Some sources have mentioned US Secretary of State John Kerry's new approach to his peace-making task, noting that Jordan plays a vital role in solving the "complications" of the Jordan Valley. America and Israel have symbolic roles. I do not know if this formula was proposed officially by the Americans or if it is still up for discussion, nor do I know whether this formula would be acceptable to the parties involved. However, the matter is thought-provoking not only with respect to the positions of such parties regarding this idea, but also about the possible implications it has for Jordan and Palestine.
I will begin with the Israeli position that it may agree to give up its control of the Jordan Valley, although that is doubtful. It is more likely that the Israeli government will not mind the deployment of Jordanian forces west of the river, as long as these forces are also deployed east of the river, in Jordan, and as long as they protect Jordan's security obligations dictated by national sovereignty and the terms of its peace treaty with Israel.
As for the Palestinians, there will be a dispute amongst the various factions on the matter. Moreover, accusations varying in their degree of severity will be made against the Palestinian Authority, and perhaps against Jordan. However, the "mainstream" PA will go along with this measure in an attempt to reduce the extent of Israel's current presence, as long as the idea of "zero Israelis" in Jordan Valley is not implemented. Hamas is facing difficult challenges from the Israelis and Egyptians in Gaza; it will not, I believe, instigate a crisis with Jordan, although it will try to employ an "incomplete" agreement with Israel in its conflict with Fatah, the PA and the PLO. It is likely that statements from these parties will be issued expressing their appreciation of the Jordanian position and stressing the ties of brotherhood that link the two countries together.
Regarding the Jordanians, such a measure will revive the national debate on several hot topics, including, but not limited to, the extent to which Jordan is allowed to intervene in "internal Palestinian affairs". The future of Jordanian-Palestinian relations in terms of their possible future external nature (such as a federation, confederation, a "Jordanian option", etc.); the future of those relations in terms of internal aspects (such as identity, citizenship, integration, resettlement, an alternative homeland); and other issues of concern to the Jordanian political elites, are all up for discussion.
On an official level, some voices may not take kindly to such an option, but the main authority in Jordan will go along with it, especially if "good terms" are provided for a broader agreement. On a societal level, there will be conflict amongst the political and social elites, and there will be loud voices rejecting the "involvement" of Jordan for different reasons, some of which are related to the total rejection of the settlement process. Some will view the solution as a way out for Israel and say that it detracts from the rights of Jordan and Palestine both, while for others the issues of identity and sovereignty will trump any other consideration, all of which lead to the same result.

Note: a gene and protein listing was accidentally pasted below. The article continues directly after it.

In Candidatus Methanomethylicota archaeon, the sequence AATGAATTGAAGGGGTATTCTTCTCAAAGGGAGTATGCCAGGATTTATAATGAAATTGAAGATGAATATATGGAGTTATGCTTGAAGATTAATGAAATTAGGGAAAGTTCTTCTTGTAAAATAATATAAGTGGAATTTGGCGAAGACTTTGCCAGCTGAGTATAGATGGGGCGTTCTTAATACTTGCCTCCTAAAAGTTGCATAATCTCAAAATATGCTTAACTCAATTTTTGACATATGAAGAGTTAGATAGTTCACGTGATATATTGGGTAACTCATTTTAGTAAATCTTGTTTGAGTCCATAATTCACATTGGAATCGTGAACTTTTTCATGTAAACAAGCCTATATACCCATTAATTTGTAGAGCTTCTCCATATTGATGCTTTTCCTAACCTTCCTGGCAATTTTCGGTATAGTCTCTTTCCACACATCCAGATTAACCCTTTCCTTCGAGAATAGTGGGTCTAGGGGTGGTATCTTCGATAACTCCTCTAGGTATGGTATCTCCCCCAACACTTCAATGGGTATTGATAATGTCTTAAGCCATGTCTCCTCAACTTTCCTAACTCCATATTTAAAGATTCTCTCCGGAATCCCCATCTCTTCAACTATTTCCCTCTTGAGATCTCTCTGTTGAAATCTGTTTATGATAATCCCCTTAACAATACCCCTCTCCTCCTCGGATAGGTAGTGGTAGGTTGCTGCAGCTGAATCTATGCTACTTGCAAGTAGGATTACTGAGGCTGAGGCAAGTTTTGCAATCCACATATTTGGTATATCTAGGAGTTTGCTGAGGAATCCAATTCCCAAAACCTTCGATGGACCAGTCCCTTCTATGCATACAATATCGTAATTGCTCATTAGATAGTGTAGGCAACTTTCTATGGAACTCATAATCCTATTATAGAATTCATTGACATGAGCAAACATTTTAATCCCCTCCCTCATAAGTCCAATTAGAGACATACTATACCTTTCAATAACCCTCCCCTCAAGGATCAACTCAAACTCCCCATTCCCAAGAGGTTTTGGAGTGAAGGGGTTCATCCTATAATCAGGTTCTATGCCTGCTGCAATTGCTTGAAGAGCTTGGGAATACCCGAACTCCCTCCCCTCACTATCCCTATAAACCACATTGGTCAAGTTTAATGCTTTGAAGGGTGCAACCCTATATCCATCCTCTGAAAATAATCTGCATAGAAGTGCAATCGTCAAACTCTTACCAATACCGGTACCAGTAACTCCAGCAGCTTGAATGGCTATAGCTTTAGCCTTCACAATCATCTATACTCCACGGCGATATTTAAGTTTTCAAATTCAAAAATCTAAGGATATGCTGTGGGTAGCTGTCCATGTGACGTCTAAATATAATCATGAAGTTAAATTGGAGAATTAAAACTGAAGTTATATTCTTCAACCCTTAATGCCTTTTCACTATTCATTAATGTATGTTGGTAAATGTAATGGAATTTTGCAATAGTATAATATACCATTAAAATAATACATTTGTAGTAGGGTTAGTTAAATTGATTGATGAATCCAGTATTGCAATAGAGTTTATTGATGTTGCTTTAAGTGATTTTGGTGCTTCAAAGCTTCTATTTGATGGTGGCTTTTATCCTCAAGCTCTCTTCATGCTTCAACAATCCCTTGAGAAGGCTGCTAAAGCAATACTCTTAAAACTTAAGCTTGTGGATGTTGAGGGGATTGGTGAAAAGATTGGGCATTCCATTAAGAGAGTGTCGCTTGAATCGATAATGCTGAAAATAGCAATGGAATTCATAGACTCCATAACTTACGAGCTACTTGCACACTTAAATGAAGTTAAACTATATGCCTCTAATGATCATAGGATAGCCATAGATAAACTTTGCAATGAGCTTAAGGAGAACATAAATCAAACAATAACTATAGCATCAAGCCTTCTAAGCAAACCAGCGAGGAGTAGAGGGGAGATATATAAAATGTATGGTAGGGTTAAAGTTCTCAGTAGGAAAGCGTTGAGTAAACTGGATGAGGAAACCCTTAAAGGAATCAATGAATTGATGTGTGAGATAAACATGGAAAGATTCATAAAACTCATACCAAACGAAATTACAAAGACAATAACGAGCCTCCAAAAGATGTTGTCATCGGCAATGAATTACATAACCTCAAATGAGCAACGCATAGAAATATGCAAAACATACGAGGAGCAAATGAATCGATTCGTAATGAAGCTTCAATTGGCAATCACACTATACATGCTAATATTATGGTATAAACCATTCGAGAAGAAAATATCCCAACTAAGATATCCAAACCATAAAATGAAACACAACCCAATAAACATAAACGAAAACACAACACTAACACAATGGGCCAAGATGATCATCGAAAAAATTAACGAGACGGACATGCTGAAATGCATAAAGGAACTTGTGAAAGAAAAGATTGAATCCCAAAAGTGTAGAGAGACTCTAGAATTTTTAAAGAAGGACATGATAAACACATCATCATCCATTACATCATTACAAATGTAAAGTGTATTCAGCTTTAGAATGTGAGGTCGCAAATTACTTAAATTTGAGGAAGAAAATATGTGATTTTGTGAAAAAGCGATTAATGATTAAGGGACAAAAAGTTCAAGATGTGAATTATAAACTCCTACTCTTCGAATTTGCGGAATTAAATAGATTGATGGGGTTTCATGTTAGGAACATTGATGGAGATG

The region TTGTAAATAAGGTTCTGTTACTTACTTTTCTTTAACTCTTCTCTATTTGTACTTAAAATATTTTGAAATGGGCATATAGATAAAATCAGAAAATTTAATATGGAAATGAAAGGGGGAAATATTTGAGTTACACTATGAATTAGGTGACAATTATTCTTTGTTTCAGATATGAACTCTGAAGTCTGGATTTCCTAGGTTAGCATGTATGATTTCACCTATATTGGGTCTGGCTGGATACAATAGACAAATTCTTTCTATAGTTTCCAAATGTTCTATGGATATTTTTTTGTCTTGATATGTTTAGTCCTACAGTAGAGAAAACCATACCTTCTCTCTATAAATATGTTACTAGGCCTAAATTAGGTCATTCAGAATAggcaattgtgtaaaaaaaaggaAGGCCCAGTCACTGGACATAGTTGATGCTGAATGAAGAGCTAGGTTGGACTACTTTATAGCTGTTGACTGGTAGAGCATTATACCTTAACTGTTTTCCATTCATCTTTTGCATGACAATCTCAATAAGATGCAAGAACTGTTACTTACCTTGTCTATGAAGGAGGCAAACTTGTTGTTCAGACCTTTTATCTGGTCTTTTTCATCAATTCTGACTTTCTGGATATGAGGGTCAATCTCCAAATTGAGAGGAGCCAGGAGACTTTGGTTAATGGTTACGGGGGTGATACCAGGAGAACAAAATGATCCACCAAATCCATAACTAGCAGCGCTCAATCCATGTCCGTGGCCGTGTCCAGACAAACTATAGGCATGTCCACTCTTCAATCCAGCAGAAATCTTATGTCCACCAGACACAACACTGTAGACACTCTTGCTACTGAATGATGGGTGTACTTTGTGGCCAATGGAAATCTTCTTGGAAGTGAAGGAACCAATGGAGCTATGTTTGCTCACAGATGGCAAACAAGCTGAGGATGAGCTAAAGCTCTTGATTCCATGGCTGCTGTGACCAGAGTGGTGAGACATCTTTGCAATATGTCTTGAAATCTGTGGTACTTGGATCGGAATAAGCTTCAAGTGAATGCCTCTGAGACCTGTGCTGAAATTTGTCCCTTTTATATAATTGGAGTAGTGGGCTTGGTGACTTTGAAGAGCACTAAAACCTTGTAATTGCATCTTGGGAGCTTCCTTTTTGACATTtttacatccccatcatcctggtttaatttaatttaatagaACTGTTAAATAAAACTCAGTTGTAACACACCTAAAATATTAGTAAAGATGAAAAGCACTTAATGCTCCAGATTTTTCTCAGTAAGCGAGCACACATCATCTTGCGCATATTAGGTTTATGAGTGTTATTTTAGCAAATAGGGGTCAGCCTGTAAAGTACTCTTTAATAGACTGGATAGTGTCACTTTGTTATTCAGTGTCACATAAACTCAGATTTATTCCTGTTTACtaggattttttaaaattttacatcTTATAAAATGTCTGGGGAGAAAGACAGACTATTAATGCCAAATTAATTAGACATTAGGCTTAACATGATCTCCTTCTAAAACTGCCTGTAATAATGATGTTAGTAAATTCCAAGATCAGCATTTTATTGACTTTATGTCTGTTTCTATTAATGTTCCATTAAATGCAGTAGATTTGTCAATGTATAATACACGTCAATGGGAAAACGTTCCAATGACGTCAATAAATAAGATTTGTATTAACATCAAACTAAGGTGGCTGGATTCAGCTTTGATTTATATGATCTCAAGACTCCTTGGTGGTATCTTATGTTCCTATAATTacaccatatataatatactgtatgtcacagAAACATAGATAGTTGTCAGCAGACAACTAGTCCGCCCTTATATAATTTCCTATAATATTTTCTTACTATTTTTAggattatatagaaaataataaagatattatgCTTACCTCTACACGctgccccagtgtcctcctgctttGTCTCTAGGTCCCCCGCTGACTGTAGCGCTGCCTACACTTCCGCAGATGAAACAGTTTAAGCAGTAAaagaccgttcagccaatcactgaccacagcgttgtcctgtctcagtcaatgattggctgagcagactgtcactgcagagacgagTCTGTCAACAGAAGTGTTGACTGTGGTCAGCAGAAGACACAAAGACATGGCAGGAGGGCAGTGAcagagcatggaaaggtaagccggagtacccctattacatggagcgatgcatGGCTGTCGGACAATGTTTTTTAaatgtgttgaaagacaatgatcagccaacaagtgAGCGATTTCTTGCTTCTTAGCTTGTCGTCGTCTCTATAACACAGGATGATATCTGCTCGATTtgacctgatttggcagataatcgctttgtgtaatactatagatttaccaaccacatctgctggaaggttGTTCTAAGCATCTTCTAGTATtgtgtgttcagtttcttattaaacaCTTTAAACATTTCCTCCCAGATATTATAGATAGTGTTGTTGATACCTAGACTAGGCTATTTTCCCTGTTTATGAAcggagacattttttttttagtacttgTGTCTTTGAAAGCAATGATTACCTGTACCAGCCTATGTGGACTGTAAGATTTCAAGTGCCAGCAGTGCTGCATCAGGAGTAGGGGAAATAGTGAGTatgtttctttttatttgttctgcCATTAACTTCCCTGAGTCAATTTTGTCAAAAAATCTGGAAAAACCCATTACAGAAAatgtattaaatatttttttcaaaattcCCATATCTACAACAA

However, in any case, the extent of acceptance or rejection of John Kerry's new approach will be determined in the light of the nature of the comprehensive agreement he will present to the different parties, especially to the Palestinians and Jordanians. I believe that there are two incomplete scenarios for this: first, Kerry will go as far as adopting the Palestinian demand for a state with Jerusalem as its capital, with all the known terms, limitations and concessions; we may call this the best of the worst-case scenarios. Secondly, Kerry could go as far as adopting Israel's security demands and will propose that the PA, with direct intervention on Jordan's part, play the role of security guard for Israel's benefit and interests.
Jordan's involvement in the proposed arrangements for the final agreement may improve the terms for the Palestinians to regain some of their rights. On the other hand, it will lead to the relinquishment of some of the rights of the other parties involved in this solution, including Jordan, which may cause it a lot of trouble in the long run, outweighing some of the short-term "gains" it may achieve.
As for the trouble, it may include the expansion of the opposition to the Amman government's policies and positions, leading to the bringing together of parties that, in normal circumstances, would not be connected. In terms of the gains, there is no doubt that such an agreement would provide a political umbrella along with financial and economic ease for Jordan, helping it to avoid chaos in a region likely to remain turbulent for many years to come.
What we are heading for or what awaits us at the crossroads is both very important and very dangerous; it requires careful thought about all possible scenarios as well as the widest possible involvement of Jordanians in the decision-making process. Will we be able to do it?
This is a translation of the Arabic text which appeared in Ad Dustour newspaper on 6 January 2014
The views expressed in this article belong to the author and do not necessarily reflect the editorial policy of Middle East Monitor.